William Tecumseh Sherman, born to Charles Sherman and Mary Hoyt, was one of eleven children.  (That’s a handful!)  His dad was a good lawyer and Ohio Supreme Court Justice.  However, he died suddenly, and left the poor family with next to nothing.  A family friend, however, raised William, and he was sent to West point when he came of age.  He had little respect for the demerit system, but he did very well academically.   There were no real big troubles on the record, just a million little things.  Despite this, however, he topped out sixth in his class at graduation.  He wasn’t shipped off to the Mexican-American war like the other major generals, he was stationed in California as an executive officer.  Since he didn’t get any combat, he thought the army was a dead end and resigned.   He made a small fortune in the gold rush as a banker, right about up until the Panic of 1857, and then he lost it. 

Evidence:  He finally settled down in Kansas to practice law.   

Two years later, in 1859, he was a well-liked headmaster at a military academy in Louisiana.   Sherman warned his friends about the war and predicted exactly what was going to happen;  the war would be long and bloody, and the Union would eventually win.   He then settled in for the ride, wanting nothing at all to do with the war.  Then, all of a sudden, after the firing on Sumter, he asked his brother, Senator John Sherman, to arrange a commission in the army.  He was assigned the 13th US Infantry and commanded under William McDowell.  Sherman was in the First Battle of Bull Run, which made him deeply pessimistic about the war.   He exaggerated the enemy’s strength and complained about shortages in food and supplies. He was then put on leave, considered insane and not good enough for duty.   He tried to help and provided logistical support for Grant in the capture of Donelson and was assigned to serve under him the following month. 

His mettle was tested in his first battle, the battle of Shiloh.  Sherman initially ignored reports of Johnston in the area and wasn’t to too picky with the picket lines.  The next morning, the Confederates struck with the force of a hammer on a diamond.  Strike correctly and the hammer can break the diamond, hit it wrong and the hammer breaks.   In this case, Beauregard and Johnston are the hammer, and they didn’t hit the diamond (Grant & Sherman) quite right.  The attack was repulsed, and the next morning, Grant and Sherman routed the Confederates.   And yet the newspapers still complained about both men; as one newspaper says, the “Army was being ruined in mud-turtle expeditions, under the leadership of a drunkard whose confidential adviser was a lunatic.”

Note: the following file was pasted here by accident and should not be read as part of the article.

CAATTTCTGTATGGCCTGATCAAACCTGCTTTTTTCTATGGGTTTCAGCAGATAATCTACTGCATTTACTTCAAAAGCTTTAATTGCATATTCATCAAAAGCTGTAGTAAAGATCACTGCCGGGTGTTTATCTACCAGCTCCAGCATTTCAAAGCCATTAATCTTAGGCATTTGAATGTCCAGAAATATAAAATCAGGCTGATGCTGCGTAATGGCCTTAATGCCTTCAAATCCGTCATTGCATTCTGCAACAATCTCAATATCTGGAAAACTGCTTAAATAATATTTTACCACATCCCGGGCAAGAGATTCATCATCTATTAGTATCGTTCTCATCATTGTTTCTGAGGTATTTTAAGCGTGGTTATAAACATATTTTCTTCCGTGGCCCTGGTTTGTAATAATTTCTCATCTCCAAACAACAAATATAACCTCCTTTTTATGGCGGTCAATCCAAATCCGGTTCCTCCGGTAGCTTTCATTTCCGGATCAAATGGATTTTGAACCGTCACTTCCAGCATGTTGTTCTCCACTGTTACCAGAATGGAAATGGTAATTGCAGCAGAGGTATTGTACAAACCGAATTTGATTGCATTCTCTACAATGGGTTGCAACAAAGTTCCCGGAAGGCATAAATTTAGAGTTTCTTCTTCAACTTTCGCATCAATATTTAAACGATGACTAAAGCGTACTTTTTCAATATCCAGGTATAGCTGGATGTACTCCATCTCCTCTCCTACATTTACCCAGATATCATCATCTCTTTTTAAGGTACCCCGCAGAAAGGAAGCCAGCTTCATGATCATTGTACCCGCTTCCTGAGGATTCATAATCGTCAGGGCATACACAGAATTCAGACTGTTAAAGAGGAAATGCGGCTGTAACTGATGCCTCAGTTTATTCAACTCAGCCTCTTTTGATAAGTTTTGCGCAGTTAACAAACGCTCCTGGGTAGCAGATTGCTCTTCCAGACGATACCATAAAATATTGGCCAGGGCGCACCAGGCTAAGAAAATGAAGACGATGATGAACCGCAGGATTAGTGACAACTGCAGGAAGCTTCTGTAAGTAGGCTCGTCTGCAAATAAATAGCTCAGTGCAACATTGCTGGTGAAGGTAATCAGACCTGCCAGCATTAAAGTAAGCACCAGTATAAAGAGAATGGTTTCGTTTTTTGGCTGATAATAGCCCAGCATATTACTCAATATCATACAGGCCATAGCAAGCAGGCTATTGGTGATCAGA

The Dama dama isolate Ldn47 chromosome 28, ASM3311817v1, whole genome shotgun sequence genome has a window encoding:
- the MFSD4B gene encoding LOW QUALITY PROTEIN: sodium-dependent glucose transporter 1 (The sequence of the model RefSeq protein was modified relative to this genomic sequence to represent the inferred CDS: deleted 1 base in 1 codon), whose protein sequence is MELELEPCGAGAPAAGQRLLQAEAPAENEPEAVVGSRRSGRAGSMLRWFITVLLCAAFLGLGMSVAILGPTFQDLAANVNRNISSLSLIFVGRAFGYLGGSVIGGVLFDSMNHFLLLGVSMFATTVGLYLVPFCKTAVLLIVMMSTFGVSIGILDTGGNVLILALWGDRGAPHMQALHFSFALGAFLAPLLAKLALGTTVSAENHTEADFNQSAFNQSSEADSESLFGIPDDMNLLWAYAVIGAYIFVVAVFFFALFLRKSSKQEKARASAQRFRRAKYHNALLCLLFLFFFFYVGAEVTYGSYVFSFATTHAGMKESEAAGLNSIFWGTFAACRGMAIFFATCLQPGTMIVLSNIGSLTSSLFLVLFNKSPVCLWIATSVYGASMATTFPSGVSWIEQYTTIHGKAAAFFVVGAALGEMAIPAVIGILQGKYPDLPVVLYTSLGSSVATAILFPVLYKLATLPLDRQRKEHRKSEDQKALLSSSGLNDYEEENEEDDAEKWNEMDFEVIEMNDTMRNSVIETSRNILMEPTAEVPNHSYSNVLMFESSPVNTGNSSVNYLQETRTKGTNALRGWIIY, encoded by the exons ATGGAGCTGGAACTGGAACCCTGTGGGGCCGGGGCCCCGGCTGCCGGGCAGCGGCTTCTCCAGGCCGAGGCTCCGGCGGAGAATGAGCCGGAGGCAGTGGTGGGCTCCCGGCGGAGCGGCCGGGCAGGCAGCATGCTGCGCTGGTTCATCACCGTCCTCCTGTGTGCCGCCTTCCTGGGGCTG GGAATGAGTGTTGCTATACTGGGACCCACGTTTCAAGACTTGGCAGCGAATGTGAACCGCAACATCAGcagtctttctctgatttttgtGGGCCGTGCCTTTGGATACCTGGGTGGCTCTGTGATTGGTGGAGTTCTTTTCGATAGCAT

After the fall of Vicksburg, Sherman was given an army to command, and he began his famed “March to the Sea”, tearing through Georgia with a massive trail of destruction.   This effective military tactic, mostly used in “total war”, was called either “Scorched Earth” or “total war.” When Grant won the presidency, Sherman took over as the top gun in the Army, until his retirement in 1884.    He said flat-out no to the presidency, and died February 14, 1891, in New York City.  President Benjamin Harrison ordered all flags to be flown at half-mast that day, the death of the man who recognized war for what it really was: “War is hell.”

Sherman was Grant’s right-hand man, so who was Lee’s?  The answer comes by the name of Thomas “Stonewall” Jackson.   Born January 21, 1824, to Jonathan Jackson and Julia Beckwith Neale, along with four siblings.   His father and older sister, Elizabeth, were killed by typhoid fever when he was two years old.   His mom then remarried to Blake Woodson, and when the young ones had quarrels with their new dad, they were sent off to some relatives’ house.  

Jackson then lost his mother to childbirth complications; the infant, William Wirt Woodson, survived, only to die of tuberculosis ten years later.  He eventually enrolled at West Point and was only admitted because the district’s first choice withdrew his application.   He was teased by all the others about his poorness and modest education, but this only fed the flame of determination, and he finished 17th in a class of 59 in 1846.   He was then carted off the Mexican-American War, where he met Robert E Lee and the two became close friends. 

After two marriages and two stillborn daughters, he returned to the military, and served as a VMI officer at J.B[1].’s execution.  He then had another daughter that lived to adulthood.  At first, he wanted Virginia to stay in the Union, but when they voted to secede, Jackson showed his approval and agreed to start training troops for the battles.   At the time, the cadets were acting as drillmasters, training recruits for the soon-to-be-called “Stonewall Brigade”.   After training his troops for battle he was promoted to brigadier general under Joseph E Johnston.   At the first battle of Bull Run, when Jackson charged his army ahead to take a gap in the Union line, Barnard E Bee exclaimed, “Look, men, there is Jackson standing like a stone wall.” 

Afterwards, Jackson launched the Shenandoah Valley campaign, and successfully led the Confederates to victory and eventually a spot in Robert E Lee’s army. 

He showed bad leadership at the Seven Days’ Battles but redeemed himself with his lightning-fast “foot cavalry” at Cedar Mountain.    he also held his troops in place at Antietam, until Lee ordered a withdraw of all his forces from the Potomac.   He was extremely successful against Joseph Hooker in the Battle of Chancellorsville but was sadly shot by friendly fire and killed by complications.   He died May 10, 1863.

          War generals are such interesting topics, and the have so many things that were alike and things that weren’t alike at all, such as the Mexican-American War (one exception), West Point, and their side of the war. 


[1] John Brown’s